It took years to get government on board with a national pork agency, but last week the long-standing request from producers came true.
The Canadian Pork Promotion and Research Agency is a welcome entity that will allow Canadian pork producers to better leverage producer checkoffs, charge a levy on pork coming into Canada and fund research to promote and protect the industry into the future.
The levy is a matter of fair play, as well. As it stands, when Canadian product exports to the United States, the American industry collects a checkoff. On the flip side, Canadian producers did not have the legal ability to do the same on American imports.
Canadian producers were, in effect, helping American farmers with their marketing and research costs.
With establishment of the agency, levies can be applied in Canada and funds can be used for vital industry efforts including prevention and/or handling of African swine fever, should it ever reach North America.
We can continue to hope ASF is held at bay but researchers have indicated it’s likely just a matter of time until the disease arrives. While it is not a risk to people, ASF can devastate markets, production and farm profitability. Communications between grower groups and the public will be essential to maintain faith in Canadian pork and the industry, and that will cost money.
So will market promotion, now and in the event of an outbreak. In that case, every dollar will be needed to support information campaigns to protect the nearly $5 billion in farmgate pork receipts that will be at risk.
The Farm Products Agencies Act, a federal agriculture statute, has been around in some form since 1972. It is the legislative basis for supply management agencies such as Dairy Farmers of Canada, many poultry industry groups and more recently, Canada’s beef check-off agency.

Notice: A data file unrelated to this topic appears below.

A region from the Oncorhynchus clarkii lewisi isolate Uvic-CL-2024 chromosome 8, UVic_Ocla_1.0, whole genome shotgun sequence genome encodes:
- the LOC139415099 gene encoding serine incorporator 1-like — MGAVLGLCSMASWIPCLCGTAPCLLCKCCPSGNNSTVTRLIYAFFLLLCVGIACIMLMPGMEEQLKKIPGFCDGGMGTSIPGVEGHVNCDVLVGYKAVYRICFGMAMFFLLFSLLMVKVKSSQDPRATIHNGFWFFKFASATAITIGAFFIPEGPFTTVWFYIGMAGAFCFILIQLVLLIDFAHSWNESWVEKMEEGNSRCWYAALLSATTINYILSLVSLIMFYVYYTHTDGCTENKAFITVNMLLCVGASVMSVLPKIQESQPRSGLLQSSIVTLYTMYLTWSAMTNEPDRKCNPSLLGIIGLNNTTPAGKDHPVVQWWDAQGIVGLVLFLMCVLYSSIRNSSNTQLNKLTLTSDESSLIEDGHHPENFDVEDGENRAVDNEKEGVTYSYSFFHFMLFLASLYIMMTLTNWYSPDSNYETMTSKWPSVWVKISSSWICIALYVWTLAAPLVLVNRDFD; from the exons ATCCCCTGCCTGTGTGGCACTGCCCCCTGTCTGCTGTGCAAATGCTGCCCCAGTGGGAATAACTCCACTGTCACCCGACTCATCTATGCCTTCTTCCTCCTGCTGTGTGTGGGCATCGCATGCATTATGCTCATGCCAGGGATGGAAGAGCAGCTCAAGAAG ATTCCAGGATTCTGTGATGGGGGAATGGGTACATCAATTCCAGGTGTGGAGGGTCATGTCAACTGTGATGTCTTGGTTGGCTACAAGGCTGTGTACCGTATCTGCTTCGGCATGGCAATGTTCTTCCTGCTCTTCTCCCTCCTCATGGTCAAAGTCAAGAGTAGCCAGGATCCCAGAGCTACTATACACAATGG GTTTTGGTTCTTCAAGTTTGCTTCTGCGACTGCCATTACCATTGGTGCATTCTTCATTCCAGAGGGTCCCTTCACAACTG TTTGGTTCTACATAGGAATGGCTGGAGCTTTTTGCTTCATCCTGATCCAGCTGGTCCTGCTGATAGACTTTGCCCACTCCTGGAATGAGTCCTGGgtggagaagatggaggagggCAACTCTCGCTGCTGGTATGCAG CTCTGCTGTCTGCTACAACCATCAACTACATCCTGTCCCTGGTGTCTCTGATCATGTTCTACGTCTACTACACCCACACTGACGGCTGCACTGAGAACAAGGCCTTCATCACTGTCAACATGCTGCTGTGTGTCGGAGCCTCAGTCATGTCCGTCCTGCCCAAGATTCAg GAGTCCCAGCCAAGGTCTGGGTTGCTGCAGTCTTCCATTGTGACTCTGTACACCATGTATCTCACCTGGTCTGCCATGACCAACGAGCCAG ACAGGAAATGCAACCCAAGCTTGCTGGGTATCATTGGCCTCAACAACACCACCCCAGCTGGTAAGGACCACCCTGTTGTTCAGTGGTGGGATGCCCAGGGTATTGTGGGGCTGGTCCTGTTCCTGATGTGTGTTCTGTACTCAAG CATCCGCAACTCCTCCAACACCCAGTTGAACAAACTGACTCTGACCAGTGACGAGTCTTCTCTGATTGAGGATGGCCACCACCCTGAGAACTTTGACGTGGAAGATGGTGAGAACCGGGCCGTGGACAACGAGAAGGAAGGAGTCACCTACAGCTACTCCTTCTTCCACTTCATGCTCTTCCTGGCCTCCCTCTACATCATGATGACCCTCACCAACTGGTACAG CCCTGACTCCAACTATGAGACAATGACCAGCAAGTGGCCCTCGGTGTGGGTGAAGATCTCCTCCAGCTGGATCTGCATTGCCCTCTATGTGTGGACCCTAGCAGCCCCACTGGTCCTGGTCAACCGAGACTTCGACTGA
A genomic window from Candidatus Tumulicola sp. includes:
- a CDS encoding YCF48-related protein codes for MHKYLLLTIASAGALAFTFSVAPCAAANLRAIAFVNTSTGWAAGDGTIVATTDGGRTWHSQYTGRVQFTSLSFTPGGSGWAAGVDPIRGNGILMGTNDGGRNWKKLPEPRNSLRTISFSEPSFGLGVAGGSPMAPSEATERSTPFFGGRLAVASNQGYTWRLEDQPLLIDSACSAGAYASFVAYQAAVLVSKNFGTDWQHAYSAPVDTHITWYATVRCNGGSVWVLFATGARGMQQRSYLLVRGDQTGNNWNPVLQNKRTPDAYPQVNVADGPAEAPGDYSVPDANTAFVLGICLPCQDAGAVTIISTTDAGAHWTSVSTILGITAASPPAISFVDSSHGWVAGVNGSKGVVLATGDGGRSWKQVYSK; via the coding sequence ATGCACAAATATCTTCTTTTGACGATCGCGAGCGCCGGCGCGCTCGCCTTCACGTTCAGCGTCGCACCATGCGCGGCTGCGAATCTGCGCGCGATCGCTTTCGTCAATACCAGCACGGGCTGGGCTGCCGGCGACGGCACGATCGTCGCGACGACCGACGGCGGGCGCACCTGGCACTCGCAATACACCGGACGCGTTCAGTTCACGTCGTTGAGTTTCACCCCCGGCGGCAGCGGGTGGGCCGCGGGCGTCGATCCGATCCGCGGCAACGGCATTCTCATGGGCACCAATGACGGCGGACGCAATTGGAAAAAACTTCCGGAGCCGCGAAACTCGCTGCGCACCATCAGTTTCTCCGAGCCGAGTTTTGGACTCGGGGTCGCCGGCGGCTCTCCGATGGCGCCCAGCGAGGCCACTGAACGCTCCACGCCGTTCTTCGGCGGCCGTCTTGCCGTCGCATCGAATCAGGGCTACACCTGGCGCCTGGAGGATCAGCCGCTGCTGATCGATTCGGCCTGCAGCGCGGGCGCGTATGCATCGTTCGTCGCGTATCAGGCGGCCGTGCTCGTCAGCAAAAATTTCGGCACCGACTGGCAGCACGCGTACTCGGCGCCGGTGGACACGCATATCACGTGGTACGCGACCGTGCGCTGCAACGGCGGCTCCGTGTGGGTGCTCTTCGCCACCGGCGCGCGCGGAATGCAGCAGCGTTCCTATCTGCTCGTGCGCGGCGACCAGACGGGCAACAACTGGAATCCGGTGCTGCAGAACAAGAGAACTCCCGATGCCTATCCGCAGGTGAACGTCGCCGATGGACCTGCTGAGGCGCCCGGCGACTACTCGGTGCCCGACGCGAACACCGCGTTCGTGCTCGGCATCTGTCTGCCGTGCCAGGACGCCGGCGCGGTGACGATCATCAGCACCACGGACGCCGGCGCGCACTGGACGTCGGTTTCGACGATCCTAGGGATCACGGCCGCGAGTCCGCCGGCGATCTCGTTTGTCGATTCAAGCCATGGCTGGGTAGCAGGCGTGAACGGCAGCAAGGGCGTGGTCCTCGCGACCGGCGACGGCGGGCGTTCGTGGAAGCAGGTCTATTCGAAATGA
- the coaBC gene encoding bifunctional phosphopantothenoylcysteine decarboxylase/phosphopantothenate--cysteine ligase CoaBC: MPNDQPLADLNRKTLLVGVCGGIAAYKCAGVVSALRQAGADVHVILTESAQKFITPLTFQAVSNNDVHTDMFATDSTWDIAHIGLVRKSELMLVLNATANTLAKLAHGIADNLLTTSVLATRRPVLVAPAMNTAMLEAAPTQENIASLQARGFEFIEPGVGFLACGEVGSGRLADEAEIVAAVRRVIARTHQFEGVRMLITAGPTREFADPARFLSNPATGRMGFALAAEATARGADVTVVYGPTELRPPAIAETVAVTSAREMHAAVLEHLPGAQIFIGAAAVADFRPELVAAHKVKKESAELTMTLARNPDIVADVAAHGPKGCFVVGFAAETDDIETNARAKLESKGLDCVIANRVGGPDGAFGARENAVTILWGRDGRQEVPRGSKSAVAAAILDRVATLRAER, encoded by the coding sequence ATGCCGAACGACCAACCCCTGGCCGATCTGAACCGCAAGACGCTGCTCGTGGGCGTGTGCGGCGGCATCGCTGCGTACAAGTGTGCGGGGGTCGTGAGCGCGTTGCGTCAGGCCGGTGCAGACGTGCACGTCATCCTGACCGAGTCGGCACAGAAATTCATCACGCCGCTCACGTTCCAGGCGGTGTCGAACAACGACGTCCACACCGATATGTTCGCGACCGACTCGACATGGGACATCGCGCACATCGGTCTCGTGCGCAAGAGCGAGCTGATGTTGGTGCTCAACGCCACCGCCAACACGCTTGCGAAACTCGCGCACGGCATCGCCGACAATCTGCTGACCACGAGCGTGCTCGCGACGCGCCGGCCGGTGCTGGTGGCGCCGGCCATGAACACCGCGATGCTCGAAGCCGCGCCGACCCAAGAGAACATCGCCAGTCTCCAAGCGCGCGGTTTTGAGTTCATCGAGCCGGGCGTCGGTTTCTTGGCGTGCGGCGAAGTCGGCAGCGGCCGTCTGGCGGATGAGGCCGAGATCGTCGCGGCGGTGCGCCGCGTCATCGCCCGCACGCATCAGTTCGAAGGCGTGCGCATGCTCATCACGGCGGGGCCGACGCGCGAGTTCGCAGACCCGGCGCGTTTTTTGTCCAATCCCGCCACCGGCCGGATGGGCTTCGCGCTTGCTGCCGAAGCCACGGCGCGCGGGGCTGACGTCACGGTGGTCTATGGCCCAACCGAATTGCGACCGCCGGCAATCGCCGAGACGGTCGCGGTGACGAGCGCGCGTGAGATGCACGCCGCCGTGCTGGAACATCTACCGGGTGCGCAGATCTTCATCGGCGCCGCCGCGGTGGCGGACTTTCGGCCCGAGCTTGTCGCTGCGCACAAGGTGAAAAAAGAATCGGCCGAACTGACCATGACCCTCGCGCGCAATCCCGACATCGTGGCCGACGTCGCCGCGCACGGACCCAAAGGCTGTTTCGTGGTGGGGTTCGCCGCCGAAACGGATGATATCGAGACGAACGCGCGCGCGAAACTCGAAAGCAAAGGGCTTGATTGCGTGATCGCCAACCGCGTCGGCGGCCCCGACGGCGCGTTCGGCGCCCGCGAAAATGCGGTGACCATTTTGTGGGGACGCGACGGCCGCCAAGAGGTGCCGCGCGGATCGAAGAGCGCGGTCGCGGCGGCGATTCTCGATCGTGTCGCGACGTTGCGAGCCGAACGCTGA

The latter group now assembles more than $7 million annually from farmer and import checkoffs.
Provincial checkoffs, which fall under provincial legislation, have also been around for decades and are typically used to fund research, marketing and lobby efforts for the commodity involved.
Government advisers and the Farm Products Council of Canada recommended establishment of this new federal pork agency back in 2015. With continued encouragement from the Pork Value Chain Round Table, the federal government has finally heard and listened to the proposal.
Creating another body to provide promotion and research might sound like additional bureaucracy, but there is at least one good example that belies that inclination.
The Canadian Beef Cattle Checkoff Agency provides funding for the Beef Cattle Research Council and Canada Beef. Those organizations use their allocations to leverage money from industry and government, multiplying these investments.
This successful cluster approach is now in its third iteration, the Sustainable Beef and Forage Science Cluster, and is focused on marketing Canadian beef industry sustainability worldwide, with scientific research to support it.
While the cluster is just one project for the beef checkoff, its five-year, $21 million budget is made up from $5 million in producer funding, $14 million from the Canadian treasury via Agriculture Canada and $1.5 million in industry in-kind materials and animals.
The Canadian hog industry can look to the beef model for inspiration and to the federal and provincial governments for funds and co-operation in the rapid creation of the new agency. And to American hog producers to help pay the bills.
Karen Briere, Bruce Dyck, Barb Glen and Mike Raine collaborate in the writing of Western Producer editorials.